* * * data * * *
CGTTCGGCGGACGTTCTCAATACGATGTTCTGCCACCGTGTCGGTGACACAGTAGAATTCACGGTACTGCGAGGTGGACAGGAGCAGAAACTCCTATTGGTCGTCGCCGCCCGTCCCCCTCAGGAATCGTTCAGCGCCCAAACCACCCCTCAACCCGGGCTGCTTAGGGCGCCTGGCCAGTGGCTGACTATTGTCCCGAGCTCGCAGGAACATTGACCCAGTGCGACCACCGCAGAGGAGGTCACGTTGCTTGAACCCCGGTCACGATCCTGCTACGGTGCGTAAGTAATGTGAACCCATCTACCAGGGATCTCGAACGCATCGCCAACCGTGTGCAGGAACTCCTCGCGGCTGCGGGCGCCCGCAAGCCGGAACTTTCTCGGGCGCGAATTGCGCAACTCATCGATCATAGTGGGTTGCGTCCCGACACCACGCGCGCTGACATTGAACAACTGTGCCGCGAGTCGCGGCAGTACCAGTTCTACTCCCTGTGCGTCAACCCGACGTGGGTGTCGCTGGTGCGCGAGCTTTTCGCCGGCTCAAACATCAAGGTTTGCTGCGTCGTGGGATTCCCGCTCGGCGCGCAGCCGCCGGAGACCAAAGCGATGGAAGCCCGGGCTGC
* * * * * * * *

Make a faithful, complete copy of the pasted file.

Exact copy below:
CGTTCGGCGGACGTTCTCAATACGATGTTCTGCCACCGTGTCGGTGACACAGTAGAATTCACGGTACTGCGAGGTGGACAGGAGCAGAAACTCCTATTGGTCGTCGCCGCCCGTCCCCCTCAGGAATCGTTCAGCGCCCAAACCACCCCTCAACCCGGGCTGCTTAGGGCGCCTGGCCAGTGGCTGACTATTGTCCCGAGCTCGCAGGAACATTGACCCAGTGCGACCACCGCAGAGGAGGTCACGTTGCTTGAACCCCGGTCACGATCCTGCTACGGTGCGTAAGTAATGTGAACCCATCTACCAGGGATCTCGAACGCATCGCCAACCGTGTGCAGGAACTCCTCGCGGCTGCGGGCGCCCGCAAGCCGGAACTTTCTCGGGCGCGAATTGCGCAACTCATCGATCATAGTGGGTTGCGTCCCGACACCACGCGCGCTGACATTGAACAACTGTGCCGCGAGTCGCGGCAGTACCAGTTCTACTCCCTGTGCGTCAACCCGACGTGGGTGTCGCTGGTGCGCGAGCTTTTCGCCGGCTCAAACATCAAGGTTTGCTGCGTCGTGGGATTCCCGCTCGGCGCGCAGCCGCCGGAGACCAAAGCGATGGAAGCCCGGGCTGC